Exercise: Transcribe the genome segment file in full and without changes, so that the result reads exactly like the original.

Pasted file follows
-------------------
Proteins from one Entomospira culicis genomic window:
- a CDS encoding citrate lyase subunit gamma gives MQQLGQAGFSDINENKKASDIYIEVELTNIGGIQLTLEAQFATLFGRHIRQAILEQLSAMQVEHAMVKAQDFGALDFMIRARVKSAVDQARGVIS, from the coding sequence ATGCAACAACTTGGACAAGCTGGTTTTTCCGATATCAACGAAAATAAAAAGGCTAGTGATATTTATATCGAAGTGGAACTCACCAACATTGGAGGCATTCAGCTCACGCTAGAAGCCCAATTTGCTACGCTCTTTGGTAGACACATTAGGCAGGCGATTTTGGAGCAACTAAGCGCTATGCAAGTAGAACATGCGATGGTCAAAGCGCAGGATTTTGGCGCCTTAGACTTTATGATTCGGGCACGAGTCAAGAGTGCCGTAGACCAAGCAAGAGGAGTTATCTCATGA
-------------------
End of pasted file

Proteins from one Entomospira culicis genomic window:
- a CDS encoding citrate lyase subunit gamma gives MQQLGQAGFSDINENKKASDIYIEVELTNIGGIQLTLEAQFATLFGRHIRQAILEQLSAMQVEHAMVKAQDFGALDFMIRARVKSAVDQARGVIS, from the coding sequence ATGCAACAACTTGGACAAGCTGGTTTTTCCGATATCAACGAAAATAAAAAGGCTAGTGATATTTATATCGAAGTGGAACTCACCAACATTGGAGGCATTCAGCTCACGCTAGAAGCCCAATTTGCTACGCTCTTTGGTAGACACATTAGGCAGGCGATTTTGGAGCAACTAAGCGCTATGCAAGTAGAACATGCGATGGTCAAAGCGCAGGATTTTGGCGCCTTAGACTTTATGATTCGGGCACGAGTCAAGAGTGCCGTAGACCAAGCAAGAGGAGTTATCTCATGA